Bacteria With an Appetite for Cleaning Products
Hardy germs will persist despite our best cleaning efforts
If you’ve ever wondered why certain bacteria and viruses persist on surfaces, even after you’ve spritzed them with cleaning products and disinfectants, scrubbed them with microfiber cloths, blasted them with ultraviolet light, and generally done everything in your power to eliminate them, wonder no more.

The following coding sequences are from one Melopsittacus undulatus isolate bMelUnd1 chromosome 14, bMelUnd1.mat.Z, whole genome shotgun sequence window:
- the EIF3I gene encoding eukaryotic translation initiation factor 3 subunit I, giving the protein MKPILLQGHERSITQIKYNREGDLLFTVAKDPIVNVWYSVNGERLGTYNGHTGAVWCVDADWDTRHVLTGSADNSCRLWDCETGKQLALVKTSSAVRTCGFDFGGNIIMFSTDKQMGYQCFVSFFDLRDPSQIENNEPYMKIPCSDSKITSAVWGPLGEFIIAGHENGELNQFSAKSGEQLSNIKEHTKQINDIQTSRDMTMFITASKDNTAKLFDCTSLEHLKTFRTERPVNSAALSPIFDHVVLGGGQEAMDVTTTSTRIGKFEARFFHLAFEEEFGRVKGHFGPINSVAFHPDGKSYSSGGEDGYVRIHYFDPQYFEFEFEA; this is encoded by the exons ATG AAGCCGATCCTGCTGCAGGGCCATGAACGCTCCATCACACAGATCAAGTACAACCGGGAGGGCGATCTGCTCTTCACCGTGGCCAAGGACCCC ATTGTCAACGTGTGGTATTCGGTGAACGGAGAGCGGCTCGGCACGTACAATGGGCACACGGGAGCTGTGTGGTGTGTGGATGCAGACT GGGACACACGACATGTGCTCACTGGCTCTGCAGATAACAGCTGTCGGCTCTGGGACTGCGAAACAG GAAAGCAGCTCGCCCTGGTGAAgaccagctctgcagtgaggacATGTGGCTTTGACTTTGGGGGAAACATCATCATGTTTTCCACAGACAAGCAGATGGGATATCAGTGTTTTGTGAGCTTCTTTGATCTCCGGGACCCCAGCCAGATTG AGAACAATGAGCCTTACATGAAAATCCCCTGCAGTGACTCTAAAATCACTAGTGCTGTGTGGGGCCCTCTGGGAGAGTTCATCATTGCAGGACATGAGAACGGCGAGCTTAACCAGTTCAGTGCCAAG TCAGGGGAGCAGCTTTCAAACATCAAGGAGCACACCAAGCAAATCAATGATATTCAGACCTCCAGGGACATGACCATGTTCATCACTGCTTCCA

Scientists say despite your cleaning crew’s best efforts, some bacteria will always be present, McGill University’s Office for Science and Society reports. The surviving bacteria are the hardiest, having survived many rounds of cleaning. As a living organism, bacteria usually dine on the substances found on “dirty” surfaces, such as decaying plant and animal matter. But if you’ve cleaned all the dirt away, what does the bacteria eat? In order to survive, these organisms have developed the ability to eat cleaning materials. In fact, acinetobacter bacteria, a persistent pathogen that is often found in hospitals, can survive on ethanol alone and degrades cleaning products. This germ is resistant to radiation, hydrogen peroxide, high pressure, and high temperatures.